Several countries have anti-corruption legislation, but few extend this legislation to fight corruption alongside foreign authorities outside their territory. Brazil, incidentally, is in the second group of countries having such norms in its set of laws.
Even so, the existence of anti-corruption laws or even the existence of courts specialized in corruption (which is already a reality in many countries) is not enough. Effective monitoring and especially the enforcement of the law is crucial. Impunity stands as the worst example in the fight against corruption, in addition to the absence of specific norms and austere disciplinary measures.
At the end of 2022, the Transparency International, a leading non-governmental organization working globally to monitor the progress against corruption in each country, has published the report of a study regarding how countries are evolving in the enforcement of their anti-corruption laws abroad.
Unfortunately, the result was disappointing. Only two countries were identified with real progress in this regard: Switzerland and the USA. Of the 47 assessed countries, the degrees of progress identified are as follows:
Indeed, the report disclosed a significant reduction in the effort to fight corruption and in the inspection against foreign authorities in most countries. Although the COVID-19 pandemic has been an obstacle to progress in this regard, a downward trend was already being seen before its occurrence in 2020.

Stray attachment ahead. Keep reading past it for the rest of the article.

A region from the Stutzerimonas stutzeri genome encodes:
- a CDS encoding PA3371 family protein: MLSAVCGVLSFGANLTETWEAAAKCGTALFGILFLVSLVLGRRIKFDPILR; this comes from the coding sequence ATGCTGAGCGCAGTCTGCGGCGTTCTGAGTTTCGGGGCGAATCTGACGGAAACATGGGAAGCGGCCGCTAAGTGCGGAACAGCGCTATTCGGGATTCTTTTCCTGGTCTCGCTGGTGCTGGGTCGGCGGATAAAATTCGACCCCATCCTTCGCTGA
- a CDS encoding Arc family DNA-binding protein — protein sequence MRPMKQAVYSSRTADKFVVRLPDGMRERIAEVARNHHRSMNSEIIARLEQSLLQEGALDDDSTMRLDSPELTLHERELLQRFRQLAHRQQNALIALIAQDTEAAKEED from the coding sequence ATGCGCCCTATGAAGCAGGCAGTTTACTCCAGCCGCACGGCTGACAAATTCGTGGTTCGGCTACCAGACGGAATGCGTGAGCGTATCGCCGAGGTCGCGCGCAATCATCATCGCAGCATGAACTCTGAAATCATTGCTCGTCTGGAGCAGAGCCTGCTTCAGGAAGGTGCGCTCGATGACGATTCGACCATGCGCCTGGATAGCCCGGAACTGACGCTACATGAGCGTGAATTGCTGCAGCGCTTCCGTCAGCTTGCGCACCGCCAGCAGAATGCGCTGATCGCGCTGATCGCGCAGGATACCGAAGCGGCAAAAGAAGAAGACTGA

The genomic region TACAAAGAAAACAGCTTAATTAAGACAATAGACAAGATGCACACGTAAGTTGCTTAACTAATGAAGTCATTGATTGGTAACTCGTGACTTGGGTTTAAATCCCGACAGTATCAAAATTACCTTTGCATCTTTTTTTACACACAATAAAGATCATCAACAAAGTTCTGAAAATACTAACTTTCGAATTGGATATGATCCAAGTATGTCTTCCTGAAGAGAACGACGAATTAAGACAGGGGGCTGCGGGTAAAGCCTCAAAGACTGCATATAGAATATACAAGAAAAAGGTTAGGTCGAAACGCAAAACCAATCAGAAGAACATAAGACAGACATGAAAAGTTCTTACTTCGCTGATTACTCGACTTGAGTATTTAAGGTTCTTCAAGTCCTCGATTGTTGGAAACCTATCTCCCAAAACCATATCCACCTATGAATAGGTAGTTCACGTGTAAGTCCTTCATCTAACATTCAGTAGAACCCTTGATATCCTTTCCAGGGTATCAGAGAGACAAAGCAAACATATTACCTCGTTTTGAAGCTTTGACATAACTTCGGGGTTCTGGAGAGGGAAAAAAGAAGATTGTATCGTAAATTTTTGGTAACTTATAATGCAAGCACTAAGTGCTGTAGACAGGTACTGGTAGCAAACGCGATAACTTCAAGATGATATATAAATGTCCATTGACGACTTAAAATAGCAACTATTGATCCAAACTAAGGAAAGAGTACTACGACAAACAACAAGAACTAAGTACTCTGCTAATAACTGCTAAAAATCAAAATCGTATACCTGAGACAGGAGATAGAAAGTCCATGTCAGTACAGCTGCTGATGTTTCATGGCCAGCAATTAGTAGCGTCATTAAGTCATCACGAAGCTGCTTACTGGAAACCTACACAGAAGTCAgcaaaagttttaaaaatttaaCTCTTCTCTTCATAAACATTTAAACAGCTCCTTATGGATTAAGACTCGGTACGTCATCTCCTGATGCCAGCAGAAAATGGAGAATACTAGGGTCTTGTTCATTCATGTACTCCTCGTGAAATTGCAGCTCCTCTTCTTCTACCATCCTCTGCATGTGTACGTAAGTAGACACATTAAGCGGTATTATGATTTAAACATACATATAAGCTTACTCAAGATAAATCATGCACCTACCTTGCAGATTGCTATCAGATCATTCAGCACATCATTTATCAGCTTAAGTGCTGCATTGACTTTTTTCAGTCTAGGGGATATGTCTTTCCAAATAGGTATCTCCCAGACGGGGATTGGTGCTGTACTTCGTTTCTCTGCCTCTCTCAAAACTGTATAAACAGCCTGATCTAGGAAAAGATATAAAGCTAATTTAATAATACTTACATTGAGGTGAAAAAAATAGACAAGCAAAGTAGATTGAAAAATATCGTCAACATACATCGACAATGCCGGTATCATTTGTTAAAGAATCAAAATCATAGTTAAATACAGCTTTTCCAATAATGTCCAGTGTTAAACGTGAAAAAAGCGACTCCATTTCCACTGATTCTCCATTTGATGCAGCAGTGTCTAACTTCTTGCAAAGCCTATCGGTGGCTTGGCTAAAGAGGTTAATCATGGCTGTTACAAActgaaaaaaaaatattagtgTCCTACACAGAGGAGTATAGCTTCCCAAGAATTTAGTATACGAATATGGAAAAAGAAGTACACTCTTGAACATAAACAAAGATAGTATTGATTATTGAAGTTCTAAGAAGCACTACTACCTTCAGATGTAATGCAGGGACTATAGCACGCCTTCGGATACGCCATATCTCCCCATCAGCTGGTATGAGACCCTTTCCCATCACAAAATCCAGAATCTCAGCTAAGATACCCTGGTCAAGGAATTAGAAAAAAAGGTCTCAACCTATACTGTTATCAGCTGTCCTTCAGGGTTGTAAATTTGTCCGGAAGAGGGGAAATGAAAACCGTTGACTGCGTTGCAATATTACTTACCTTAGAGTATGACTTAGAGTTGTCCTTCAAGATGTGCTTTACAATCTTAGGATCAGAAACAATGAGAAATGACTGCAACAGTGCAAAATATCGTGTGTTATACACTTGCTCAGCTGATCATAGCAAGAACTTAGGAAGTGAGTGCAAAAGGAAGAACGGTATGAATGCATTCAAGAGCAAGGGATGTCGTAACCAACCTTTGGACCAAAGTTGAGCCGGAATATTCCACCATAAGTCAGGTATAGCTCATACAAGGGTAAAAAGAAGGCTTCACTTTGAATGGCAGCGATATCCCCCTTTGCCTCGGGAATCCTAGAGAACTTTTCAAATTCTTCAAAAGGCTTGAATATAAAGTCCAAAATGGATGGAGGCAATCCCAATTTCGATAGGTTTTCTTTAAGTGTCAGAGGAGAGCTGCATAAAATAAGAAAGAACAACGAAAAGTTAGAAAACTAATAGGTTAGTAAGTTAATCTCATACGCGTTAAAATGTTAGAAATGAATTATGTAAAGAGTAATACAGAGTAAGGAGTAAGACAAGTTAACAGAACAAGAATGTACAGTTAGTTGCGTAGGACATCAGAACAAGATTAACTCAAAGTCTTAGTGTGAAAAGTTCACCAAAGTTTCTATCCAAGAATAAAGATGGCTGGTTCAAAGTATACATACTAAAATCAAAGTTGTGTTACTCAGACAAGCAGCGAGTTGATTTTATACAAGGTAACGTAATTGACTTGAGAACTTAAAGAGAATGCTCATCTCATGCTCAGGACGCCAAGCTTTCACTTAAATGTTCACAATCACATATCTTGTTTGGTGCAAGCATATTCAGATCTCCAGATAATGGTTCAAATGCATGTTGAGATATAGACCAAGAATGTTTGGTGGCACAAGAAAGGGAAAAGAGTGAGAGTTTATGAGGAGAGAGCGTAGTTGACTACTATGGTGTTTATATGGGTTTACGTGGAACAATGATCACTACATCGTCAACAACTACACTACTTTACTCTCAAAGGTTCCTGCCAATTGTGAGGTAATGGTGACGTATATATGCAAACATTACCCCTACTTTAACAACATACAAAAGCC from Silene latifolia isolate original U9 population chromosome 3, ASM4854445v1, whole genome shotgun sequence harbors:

On the other hand, an advance in international standards was identified, as shown in the table below:
The study resulted in the following conclusions:
1. Enforcement continues to decline significantly.
2. No country is exempt from bribery by its nationals and related money laundering.
3. Inadequacies remain in legal frameworks and enforcement systems.
4. Most countries fail to publish adequate enforcement information.
5. Victims’ compensation is rare but there are a few positive developments.
6. International cooperation is increasing but still faces significant obstacles.
According to the table below, the difference in the number of investigated cases in the US and Switzerland compared to the other 45 countries in the study is striking:
Table 1: INVESTIGATIONS AND CASES (2018-2021)
Finally, Transparency International listed the following recommendations that should be observed to improve the enforcement of laws:
1. Address weaknesses in legal frameworks and enforcement systems, and give higher priority to enforcement against foreign bribery as well as related money-laundering offenses and accounting violation.
2. Ensure transparency of information on enforcement against foreign bribery.
3. Expand the OECD Working Group on Bribery’s (WGB) annual report on enforcement, and create a public database of foreign bribery investigations and cases.
4. Introduce victims’ compensation as a standard practice.
5. Closely monitor the use of non-trial resolutions.
6. Support stronger national systems for cross-border cooperation and explore the expansion of international structures.